nantucket-conservation-foundation-maNantucket Conservation Foundation
The Nantucket Conservation Foundation, the largest land conservation group on the island, was organized in 1963 and owns just over 9,000 acres. The NCF welcomes the public onto most of its properties. You’ll know you’ve found their land when you spot a maroon concrete post displaying the Foundation’s logo. The Foundation offices are at 118 Cliff Road (508-228-2884), and additional information is available at the website,

Nantucket Islands Land Bank, MassachusettsNantucket Islands Land Bank
The first of its kind in the United States, the Nantucket Islands Land Bank was founded in 1984 and owns just under 3,000 acres on Nantucket. While it welcomes donations of land, the Land Bank acquires most of its properties by two purchasing methods: a two-percent tax levied on most property transfers finances much of the Land Bank’s acquisitions, and bonds taken out by the Town of Nantucket.

In addition to the land of the nine-hole Miacomet Golf Club, the Land Bank also owns considerable beach property and inland holdings that it allows the public to enjoy passively. The Land Bank’s property marker is a wooden post capped with a green, blue and white Land Bank marker. The Nantucket Islands Land Bank is administered from 22 Broad Street (508-228-7240). Go to for the complete Land Bank story.

Nantucket Land CouncilNantucket Land Council
More a lobby for island environmental justice than a buyer of undeveloped land, the Nantucket Land Council works in concert with the other island land groups. When it does acquire land, the Land Council, which was incorporated in 1974, first clears title to a property and then passes the land on to the Land Bank, the Conservation Foundation, or another island land conservation organization, sometimes only for the cost of legal expenses. While the Land Council does own and maintain a few hundred acres around Nantucket, its staff spends a good percentage of its time at Conservation Commission, Planning Board, Planning Commission, Historic District Commission, and other town review board meetings — making sure new development doesn’t encroach upon or destroy the island’s natural world. The Land Council is a champion of the island’s harbors and ponds, watersheds and groundwater supply, and it subsidizes rare species and water quality research. It also helps land owners place their property under conservation restrictions and holds these restrictions itself. These restrictions prohibit development on the land while preserving it in its natural state. As of this printing, the Land Council has negotiated conservation restriction for 33 parcels of land on more than 400 acres. You will find the Nantucket Land Council at 6 Ash Lane (508-228-2818) and online at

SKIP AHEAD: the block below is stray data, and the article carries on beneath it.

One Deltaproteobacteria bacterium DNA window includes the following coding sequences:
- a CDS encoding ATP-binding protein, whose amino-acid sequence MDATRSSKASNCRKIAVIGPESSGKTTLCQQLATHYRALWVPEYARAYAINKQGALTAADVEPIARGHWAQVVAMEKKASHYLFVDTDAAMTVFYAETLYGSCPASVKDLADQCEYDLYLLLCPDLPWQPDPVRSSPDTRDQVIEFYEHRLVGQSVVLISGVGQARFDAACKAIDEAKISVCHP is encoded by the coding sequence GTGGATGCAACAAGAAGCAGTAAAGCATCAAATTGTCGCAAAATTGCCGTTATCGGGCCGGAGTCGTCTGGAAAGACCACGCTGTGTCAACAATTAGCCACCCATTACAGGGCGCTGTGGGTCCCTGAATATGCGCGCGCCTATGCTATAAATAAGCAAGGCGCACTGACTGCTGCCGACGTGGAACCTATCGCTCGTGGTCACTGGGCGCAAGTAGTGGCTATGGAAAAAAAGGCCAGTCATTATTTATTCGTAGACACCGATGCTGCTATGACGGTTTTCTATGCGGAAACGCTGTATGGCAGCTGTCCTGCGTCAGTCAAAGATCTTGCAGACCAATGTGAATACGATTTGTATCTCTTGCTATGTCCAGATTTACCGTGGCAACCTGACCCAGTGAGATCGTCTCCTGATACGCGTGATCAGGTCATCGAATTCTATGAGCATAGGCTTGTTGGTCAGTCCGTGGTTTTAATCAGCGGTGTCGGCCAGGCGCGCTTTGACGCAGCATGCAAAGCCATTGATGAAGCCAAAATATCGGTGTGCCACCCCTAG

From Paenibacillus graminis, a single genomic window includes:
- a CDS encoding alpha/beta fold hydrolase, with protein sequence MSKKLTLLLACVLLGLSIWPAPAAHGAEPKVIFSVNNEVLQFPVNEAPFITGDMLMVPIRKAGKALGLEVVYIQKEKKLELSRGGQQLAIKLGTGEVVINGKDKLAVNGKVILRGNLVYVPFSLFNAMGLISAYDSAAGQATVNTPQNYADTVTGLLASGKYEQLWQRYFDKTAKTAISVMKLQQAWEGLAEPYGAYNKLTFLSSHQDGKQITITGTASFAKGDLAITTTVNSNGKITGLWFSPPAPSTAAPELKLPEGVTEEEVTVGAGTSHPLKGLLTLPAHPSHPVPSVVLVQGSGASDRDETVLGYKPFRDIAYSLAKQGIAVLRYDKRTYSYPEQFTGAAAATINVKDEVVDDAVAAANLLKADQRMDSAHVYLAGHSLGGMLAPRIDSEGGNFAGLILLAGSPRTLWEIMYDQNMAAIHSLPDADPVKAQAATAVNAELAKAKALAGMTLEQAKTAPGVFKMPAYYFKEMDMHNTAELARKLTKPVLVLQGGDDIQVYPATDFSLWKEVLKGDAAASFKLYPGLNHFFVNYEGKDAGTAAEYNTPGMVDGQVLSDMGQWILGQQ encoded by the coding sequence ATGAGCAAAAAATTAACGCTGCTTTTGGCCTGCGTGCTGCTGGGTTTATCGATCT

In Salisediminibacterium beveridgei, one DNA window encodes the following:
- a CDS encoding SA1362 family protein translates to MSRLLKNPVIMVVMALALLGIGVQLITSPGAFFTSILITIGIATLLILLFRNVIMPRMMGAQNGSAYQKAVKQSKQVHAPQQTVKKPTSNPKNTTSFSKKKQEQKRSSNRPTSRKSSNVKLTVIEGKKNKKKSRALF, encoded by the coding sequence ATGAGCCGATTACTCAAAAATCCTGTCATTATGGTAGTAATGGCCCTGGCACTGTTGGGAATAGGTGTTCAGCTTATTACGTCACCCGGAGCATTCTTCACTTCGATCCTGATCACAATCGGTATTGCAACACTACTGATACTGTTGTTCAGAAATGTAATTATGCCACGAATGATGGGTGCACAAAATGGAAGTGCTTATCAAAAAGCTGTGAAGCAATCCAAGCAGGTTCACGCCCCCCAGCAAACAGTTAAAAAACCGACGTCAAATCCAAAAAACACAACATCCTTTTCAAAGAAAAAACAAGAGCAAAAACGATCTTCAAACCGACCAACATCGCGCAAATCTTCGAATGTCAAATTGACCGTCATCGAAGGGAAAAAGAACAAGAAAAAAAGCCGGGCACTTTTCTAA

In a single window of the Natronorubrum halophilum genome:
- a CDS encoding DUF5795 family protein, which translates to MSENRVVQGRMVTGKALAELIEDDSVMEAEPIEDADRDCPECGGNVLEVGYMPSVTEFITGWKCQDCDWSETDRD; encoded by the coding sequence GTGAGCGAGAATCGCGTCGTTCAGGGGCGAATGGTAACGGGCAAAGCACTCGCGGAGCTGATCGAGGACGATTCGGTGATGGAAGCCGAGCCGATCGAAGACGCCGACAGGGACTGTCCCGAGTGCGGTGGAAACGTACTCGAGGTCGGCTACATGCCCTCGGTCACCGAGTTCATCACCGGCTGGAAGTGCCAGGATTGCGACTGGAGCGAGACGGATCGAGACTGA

Linda Loring Nature FoundationLinda Loring Nature Foundation
Founded in 1999, the Linda Loring Nature Foundation is the dream come true of Nantucketer Linda Loring, with a goal of land preservation and science education. The LLNF operates on 86 acres of sandplain grassland, coastal heathland, and vegetated wetland habitat to the north of the Head of Long Pond. They offer walking trails open to the public, natural world educational programs with island schools, and collaborative research and education activities with other Nantucket conservation organizations. LLNF staff lead birding field trips on and off the property, plant and nature hikes, geocaching adventures, and sponsors their own The Nantucket Birding Festival in October.

Massachusetts Audubon SocietyMassachusetts Audubon Society
About 900 of the 28,000 acres owned statewide by the Massachusetts Audubon Society are on Nantucket. Operating on membership dues, donations, and federal and private grants, the Massachusetts Audubon Society, founded in 1890, is separate from the National Audubon Society. The MAS watches over 37 wildlife sanctuaries in the state, including one at Hummock Pond and a second at Sesachacha Pond on Nantucket. These properties are marked by the Massachusetts Audubon Society’s maroon and white signs. To learn more about the Society, visit its website, or call 508-228-9208.

Trustees of Reservations, MassachusettsThe Trustees of Reservations
A steward of mostly sand dunes, beaches, and saltmarshes, the Trustees of Reservations owns and manages 1,117 acres of Nantucket’s northeastern tip, called Great Point. The Trustees of Reservations is the oldest private statewide preservation and conservation organization and holds and manages more than 33,000 acres in Massachusetts. On Nantucket, the Trustees let four-wheel drivers onto their beaches for the annual sticker permit fee of $140 or $65 a day. The walking public is welcomed at no charge. You’ll know you’re on Trustees land if you spot green and white plastic signs bearing the Trustees’ insignia. For Nantucket information, call 508-228-5646, and for the Trustees’ Great Point Natural History Tours, call 508-228-6799.

Additional Organizations
Two smaller island groups, the Madaket Land Trust and the ‘Sconset Land Trust, each own less than 100 acres on their respective ends of the island. They depend primarily on the generosity of private donors to fund purchases of land that will preserve the character, wildlife, and vegetation of their island villages. You will reach the Madaket Land Trust (508-228-0841) only during the summer, since its members are all summer residents, but the ‘Sconset Land Trust is accessible year-round by calling 508-228-9917.